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Whatever Happened To Daily Passes, an LGOIMA Answer 19/06/2014

Posted by Nigel in Opinion.
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For a few months buried in the Auckland Transport Monthly Board Reports (basically the monthly meeting where the business controlled by Auckland Council report to the publicly appointed people accountable for it’s actions), was the following statement in reference to replacing the now hard to purchase, but formerly very useful Discovery Day Pass (which allowed unlimited travel on most of Auckland’s Public Transport services) – personally, I used the D/P as a very cheap method of travel between Waimauku and Newmarket over multiple carriers.

Auckland Transport’s original statement to the AT Board, unedited, and in full was:

Testing of a new AT HOP Day Pass is underway for targeted
introduction by May 2014 across bus, rail and ferry. The pass will
offer greater flexibility through three separate geographic zones
compared with the existing and to be withdrawn paper Discovery Day
Pass. Existing Discovery Day Pass will remain in market until at
least 31st May, to ensure customers still have access to
multi-modal travel product.

(That particular version taken from Page 31, https://at.govt.nz/media/417390/8-Chief-Executives-report-April.pdf of the April Board Report)

Come late May, the silence was deafening, usually the AT PR machine is in full action broadcasting new products at least a week or two in advance and they had said “by May” so it did appear to be delayed as it was, I decided to send in an Official Information Act request to find out what had happened, today just before their 20 working day deadline (which was tomorrow) they finally responded, and what they returned with is very interesting.

You can read their LGOIMA dump on fyi.org.nz (as of 20/6/14 the link is back in order) but I’ll try and summarize the best I can.

While AT have pointed out in their response to myself that “there has been no publicly announced launch date for the AT HOP Day Pass” it has been well known by a lot of people that it was Auckland Transport’s intention to roll one out as soon as possible to replace the Discovery Pass because they did not want to code Thales based Ticket Machines (both on Bus, at Station, and other venue), we are at a point where it is now neigh-on impossible to buy a Discovery Pass as a regular commuter, and even tourists are limited in venues to purchase from – which WAS the target audience originally.

Helpfully in their response they have summarized that the key failure to deliver the Day Passes as originally indicated to the Board are due to technical issues waiting to be patched, described simply as, “Our software supplier has identified the cause of these issues and will provide a software patch when rectified.” the software supplier is identified as Thales (the primary supplier of the AT Hop system for Auckland) in the LGOIMA dump, but there is no indication of when such a patch is expected, and no Thales-AT communications were provided (I had requested ‘Internal communications’, so they likely decided they were classified ‘Supplier communications’).

But, there is something interesting at play here, while the project may have been delayed, there is an interesting timeline, in the April Board report, presented 29 April 2014, the AT Day Pass section read “by May 2014” as a layman, that means before May starts, if I say something is going to happen by May, I mean it’s going to happen before May, not before or during May. Which technically only would’ve given the team a day and a half.  What they really seemed to mean, was “during May 2014“, because through the supplied e-mail thread in the OIA dump “Status Update for AIFS Day Pass Implementation” we have the following interesting statements made which we can draw interesting observations:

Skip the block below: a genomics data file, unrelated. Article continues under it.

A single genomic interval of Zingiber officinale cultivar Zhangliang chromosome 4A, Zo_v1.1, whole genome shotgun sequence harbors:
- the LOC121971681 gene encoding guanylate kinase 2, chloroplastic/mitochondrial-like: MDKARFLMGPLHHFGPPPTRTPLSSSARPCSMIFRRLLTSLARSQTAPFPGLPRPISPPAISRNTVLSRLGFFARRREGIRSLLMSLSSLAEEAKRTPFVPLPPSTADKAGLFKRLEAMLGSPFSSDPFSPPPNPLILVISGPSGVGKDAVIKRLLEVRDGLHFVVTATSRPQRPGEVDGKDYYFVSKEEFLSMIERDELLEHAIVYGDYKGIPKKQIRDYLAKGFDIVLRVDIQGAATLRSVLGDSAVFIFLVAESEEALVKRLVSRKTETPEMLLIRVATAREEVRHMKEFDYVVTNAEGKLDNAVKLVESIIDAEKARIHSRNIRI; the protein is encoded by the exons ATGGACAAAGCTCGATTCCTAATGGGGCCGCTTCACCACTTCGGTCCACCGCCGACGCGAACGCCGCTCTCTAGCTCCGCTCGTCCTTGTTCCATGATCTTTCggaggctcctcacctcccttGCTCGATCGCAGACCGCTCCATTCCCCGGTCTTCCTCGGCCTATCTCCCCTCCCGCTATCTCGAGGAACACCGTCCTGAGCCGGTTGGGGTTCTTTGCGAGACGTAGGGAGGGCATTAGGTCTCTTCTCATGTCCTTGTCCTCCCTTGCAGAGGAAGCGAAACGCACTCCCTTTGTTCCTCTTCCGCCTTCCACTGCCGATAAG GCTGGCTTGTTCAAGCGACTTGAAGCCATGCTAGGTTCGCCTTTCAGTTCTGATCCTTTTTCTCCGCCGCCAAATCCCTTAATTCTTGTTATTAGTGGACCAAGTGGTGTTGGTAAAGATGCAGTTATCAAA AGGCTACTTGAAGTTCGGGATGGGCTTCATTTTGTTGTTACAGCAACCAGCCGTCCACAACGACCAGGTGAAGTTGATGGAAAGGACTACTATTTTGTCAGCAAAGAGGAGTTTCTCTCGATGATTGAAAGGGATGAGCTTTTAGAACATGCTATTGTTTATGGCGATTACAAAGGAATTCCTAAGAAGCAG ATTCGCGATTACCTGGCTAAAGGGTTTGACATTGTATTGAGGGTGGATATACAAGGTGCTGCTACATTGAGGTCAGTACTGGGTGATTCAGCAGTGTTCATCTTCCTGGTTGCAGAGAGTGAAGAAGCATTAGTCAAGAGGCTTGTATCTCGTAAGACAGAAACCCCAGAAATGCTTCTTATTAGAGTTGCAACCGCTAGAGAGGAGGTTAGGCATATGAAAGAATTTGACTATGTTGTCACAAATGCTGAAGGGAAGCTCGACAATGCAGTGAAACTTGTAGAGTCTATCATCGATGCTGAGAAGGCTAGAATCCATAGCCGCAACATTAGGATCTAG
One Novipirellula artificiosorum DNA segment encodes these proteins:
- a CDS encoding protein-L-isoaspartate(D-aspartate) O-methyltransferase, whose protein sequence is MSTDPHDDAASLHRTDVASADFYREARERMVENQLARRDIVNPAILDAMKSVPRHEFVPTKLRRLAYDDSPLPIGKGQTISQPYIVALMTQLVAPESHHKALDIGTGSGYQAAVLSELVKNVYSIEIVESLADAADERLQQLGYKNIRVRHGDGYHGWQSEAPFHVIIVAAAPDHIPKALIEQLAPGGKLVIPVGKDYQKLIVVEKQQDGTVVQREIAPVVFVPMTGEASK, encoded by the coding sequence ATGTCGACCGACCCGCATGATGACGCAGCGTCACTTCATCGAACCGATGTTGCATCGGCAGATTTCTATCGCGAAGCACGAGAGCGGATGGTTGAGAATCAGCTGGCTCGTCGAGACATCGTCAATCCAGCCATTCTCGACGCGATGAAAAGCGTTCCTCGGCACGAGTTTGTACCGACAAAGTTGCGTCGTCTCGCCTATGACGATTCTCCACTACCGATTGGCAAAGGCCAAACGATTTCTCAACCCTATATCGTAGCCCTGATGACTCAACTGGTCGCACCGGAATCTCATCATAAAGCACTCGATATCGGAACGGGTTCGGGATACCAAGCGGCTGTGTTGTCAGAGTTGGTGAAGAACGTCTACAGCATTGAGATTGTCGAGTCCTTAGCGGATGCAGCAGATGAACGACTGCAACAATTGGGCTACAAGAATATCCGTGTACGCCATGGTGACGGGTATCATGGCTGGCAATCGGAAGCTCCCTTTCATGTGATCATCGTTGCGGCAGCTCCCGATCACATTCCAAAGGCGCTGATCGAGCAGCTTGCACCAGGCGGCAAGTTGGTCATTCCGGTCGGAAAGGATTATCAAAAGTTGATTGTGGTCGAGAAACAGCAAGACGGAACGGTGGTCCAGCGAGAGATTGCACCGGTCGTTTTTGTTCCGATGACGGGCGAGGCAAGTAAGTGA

Thursday May 1 at 6:16 PM, Someone working out of the Pitt St Office made the following comments:

  • The Target release date was to be 14 May 10 pm (Wednesday evening) due to a large go-live of timetable changes on the 16th (a Friday), But immediately acknowledged that there were many blockers including:
  • TOT devices (Ticket Office Terminal devices – thanks NCS in comments for the correction) seem to have trouble with reading some HOP cards – some taking up to 10 seconds to READ!!!  It is a NFC smart card, that is SLOW, it isn’t trying to read the bible.
  • It appears they are still having trouble apportioning revenue from AT Daily Pass use – an issue that dates back to Discovery Pass days, it seems many iterations of contracts and agreements still haven’t sorted this issue out and even apparently ‘smart systems’ can’t sort this mess out.
  • They also seem to be having trouble with purchasing different zone products on zone border, the ticket machine gets confused, and may not offer the correct Zone options – a MAJOR failing if you ask me – additionally this seems to be mimicked on this testing matrix also provided)
  • One of their solutions, and most concerning is to, and I quote:

    Delay Day Pass implementation (already done at least twice – potential reputational to AT)

There were some interesting points raised in a reply made by a staffer out of the Queen St office on Monday May 5 at 9:00 AM including:

  • That if the the only way to reduce the delays in reading HOP cards with TOT devices is to reduce the number of Day Pass options it should be done (My Note: This would of course mean that for people in inner areas that would’ve opted for single zone options would not use Day Passes and not be encouraged to use PT still, i.e. same ol’, same ol’)
  • The most concerning comment in this response, was to the adjacent zones purchasing issue:

    Aware of and accept this limitation, and will be reflected in the comms – just need confirmationfrom testing re. which combos are/are not possible

    Err, yeah, I’m going to purchase my Day Pass while I’m biking past the ticket machine in the other zone, or working in a different area the previous day, that shouldn’t be a problem. Feels like a classic case of the ‘too hard basket’.

  • Of course, given the date, at the very start of the e-mail, is the acknowlegement that the target date is very likely to be missed, said very plainly:

    Thanks for the update – given the target launch of 14th May is now only a week and a bit away, and the number of outstanding issues, is it safe to assume this date is highly unlikely to be achievable? Even if it was, one week is not enough time to notify operators, organise comms etc –however could potentially nominate a forward date (e.g. 1 June) if you thought a 14th May EOD drop was do-able? Otherwise I assume the next available date will be the June EOD drop (which I think is around 10th June?)